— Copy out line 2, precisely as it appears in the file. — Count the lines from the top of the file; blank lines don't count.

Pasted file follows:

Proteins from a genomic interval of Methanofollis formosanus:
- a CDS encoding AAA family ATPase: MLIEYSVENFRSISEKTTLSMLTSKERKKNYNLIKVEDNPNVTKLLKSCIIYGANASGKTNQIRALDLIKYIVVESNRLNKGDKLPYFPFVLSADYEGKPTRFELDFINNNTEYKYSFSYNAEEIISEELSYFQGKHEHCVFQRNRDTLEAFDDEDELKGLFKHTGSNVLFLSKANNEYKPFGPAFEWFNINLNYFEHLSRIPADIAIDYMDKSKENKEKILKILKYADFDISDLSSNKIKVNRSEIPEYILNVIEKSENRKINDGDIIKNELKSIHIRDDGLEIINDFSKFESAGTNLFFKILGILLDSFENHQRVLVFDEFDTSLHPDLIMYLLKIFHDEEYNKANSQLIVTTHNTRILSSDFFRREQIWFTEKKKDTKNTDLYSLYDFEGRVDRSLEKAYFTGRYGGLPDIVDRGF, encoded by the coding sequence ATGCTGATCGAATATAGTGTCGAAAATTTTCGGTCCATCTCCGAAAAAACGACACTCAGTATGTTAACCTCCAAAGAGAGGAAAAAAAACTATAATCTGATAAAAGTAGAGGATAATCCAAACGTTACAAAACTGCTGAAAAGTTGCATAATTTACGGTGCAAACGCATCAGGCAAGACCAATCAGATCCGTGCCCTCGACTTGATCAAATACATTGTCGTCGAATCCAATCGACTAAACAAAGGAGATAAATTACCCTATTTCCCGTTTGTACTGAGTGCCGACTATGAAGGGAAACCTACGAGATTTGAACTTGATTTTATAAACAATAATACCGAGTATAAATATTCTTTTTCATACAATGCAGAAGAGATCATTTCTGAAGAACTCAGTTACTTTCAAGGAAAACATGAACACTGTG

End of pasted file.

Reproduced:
- a CDS encoding AAA family ATPase: MLIEYSVENFRSISEKTTLSMLTSKERKKNYNLIKVEDNPNVTKLLKSCIIYGANASGKTNQIRALDLIKYIVVESNRLNKGDKLPYFPFVLSADYEGKPTRFELDFINNNTEYKYSFSYNAEEIISEELSYFQGKHEHCVFQRNRDTLEAFDDEDELKGLFKHTGSNVLFLSKANNEYKPFGPAFEWFNINLNYFEHLSRIPADIAIDYMDKSKENKEKILKILKYADFDISDLSSNKIKVNRSEIPEYILNVIEKSENRKINDGDIIKNELKSIHIRDDGLEIINDFSKFESAGTNLFFKILGILLDSFENHQRVLVFDEFDTSLHPDLIMYLLKIFHDEEYNKANSQLIVTTHNTRILSSDFFRREQIWFTEKKKDTKNTDLYSLYDFEGRVDRSLEKAYFTGRYGGLPDIVDRGF, encoded by the coding sequence ATGCTGATCGAATATAGTGTCGAAAATTTTCGGTCCATCTCCGAAAAAACGACACTCAGTATGTTAACCTCCAAAGAGAGGAAAAAAAACTATAATCTGATAAAAGTAGAGGATAATCCAAACGTTACAAAACTGCTGAAAAGTTGCATAATTTACGGTGCAAACGCATCAGGCAAGACCAATCAGATCCGTGCCCTCGACTTGATCAAATACATTGTCGTCGAATCCAATCGACTAAACAAAGGAGATAAATTACCCTATTTCCCGTTTGTACTGAGTGCCGACTATGAAGGGAAACCTACGAGATTTGAACTTGATTTTATAAACAATAATACCGAGTATAAATATTCTTTTTCATACAATGCAGAAGAGATCATTTCTGAAGAACTCAGTTACTTTCAAGGAAAACATGAACACTGTG